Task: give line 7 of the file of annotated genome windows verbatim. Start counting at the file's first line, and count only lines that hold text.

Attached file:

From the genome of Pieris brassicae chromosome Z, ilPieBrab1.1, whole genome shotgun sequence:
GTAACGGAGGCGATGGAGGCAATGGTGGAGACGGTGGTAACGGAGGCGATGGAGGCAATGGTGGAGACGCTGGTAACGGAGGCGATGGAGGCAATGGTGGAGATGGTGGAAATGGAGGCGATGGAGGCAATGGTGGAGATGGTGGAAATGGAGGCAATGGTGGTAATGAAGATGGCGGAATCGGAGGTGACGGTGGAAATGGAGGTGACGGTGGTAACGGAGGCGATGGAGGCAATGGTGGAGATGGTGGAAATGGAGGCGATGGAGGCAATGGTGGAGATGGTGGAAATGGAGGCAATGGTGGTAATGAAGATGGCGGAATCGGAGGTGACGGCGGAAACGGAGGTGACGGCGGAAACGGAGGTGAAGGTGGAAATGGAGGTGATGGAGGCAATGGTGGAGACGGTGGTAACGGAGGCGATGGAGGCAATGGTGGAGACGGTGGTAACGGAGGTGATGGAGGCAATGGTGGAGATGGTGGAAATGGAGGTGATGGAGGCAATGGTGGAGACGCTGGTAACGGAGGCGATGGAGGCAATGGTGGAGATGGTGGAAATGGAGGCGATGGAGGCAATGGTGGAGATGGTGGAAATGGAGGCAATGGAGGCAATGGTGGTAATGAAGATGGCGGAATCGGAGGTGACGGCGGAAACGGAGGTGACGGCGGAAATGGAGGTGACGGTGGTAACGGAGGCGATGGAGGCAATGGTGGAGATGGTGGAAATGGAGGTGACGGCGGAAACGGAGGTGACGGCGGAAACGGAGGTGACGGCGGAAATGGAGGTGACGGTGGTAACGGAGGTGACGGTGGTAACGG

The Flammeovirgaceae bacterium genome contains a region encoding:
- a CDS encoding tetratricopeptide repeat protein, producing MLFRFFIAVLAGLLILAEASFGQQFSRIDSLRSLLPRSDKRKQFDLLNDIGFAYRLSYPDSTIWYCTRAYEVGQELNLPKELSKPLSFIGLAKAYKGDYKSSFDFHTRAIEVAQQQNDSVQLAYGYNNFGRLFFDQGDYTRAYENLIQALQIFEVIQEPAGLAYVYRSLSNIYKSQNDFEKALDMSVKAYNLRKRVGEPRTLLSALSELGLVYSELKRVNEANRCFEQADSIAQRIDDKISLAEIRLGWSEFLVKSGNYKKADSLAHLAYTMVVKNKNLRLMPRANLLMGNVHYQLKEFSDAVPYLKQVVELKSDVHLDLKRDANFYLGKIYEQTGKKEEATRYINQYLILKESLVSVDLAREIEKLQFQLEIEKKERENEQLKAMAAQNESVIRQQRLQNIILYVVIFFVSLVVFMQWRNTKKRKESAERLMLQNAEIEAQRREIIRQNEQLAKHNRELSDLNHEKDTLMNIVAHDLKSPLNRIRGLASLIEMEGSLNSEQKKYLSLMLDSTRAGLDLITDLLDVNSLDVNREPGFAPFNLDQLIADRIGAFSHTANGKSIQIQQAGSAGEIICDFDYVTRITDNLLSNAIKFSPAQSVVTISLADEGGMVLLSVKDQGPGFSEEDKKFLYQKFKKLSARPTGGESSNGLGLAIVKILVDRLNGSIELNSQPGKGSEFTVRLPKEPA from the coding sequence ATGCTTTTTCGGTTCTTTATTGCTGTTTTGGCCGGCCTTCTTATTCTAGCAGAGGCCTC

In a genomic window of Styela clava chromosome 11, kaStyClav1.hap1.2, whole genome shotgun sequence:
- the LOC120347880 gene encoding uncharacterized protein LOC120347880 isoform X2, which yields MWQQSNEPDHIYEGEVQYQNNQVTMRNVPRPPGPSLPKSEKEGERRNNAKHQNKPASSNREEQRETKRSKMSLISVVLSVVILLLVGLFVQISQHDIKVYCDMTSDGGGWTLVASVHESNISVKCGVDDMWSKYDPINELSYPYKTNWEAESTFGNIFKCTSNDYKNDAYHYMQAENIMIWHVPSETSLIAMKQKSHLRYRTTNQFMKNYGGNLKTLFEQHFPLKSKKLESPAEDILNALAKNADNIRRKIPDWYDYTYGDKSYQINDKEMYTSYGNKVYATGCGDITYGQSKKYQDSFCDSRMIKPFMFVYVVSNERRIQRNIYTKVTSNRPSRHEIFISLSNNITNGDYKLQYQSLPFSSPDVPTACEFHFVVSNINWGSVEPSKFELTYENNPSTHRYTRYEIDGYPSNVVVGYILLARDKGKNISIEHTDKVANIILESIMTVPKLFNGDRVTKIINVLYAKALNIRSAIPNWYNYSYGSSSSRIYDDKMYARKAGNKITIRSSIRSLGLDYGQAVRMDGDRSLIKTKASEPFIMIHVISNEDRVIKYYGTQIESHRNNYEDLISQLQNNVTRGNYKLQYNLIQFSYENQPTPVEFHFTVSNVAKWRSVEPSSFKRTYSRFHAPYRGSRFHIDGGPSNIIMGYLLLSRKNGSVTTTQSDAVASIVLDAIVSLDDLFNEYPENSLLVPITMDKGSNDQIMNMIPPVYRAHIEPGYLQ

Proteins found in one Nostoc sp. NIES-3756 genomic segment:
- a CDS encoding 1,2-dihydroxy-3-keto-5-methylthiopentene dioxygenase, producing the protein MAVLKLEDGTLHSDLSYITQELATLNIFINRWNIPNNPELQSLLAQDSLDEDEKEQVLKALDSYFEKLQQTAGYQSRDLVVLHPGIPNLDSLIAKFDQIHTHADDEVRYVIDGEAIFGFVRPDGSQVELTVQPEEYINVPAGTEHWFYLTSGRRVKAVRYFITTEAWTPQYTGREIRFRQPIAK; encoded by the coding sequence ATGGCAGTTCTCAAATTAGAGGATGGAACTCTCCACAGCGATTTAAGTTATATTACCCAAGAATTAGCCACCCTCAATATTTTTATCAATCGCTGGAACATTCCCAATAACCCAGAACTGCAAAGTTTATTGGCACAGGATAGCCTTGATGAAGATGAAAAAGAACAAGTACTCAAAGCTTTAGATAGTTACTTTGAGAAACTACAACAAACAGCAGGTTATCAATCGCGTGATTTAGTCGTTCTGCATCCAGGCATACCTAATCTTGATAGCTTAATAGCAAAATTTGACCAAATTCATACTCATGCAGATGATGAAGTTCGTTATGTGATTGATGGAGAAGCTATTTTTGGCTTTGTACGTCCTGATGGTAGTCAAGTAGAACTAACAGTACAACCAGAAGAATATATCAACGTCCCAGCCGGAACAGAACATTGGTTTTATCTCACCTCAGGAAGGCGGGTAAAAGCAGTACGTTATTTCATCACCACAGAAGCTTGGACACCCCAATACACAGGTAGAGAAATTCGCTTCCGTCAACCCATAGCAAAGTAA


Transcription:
Proteins found in one Nostoc sp. NIES-3756 genomic segment: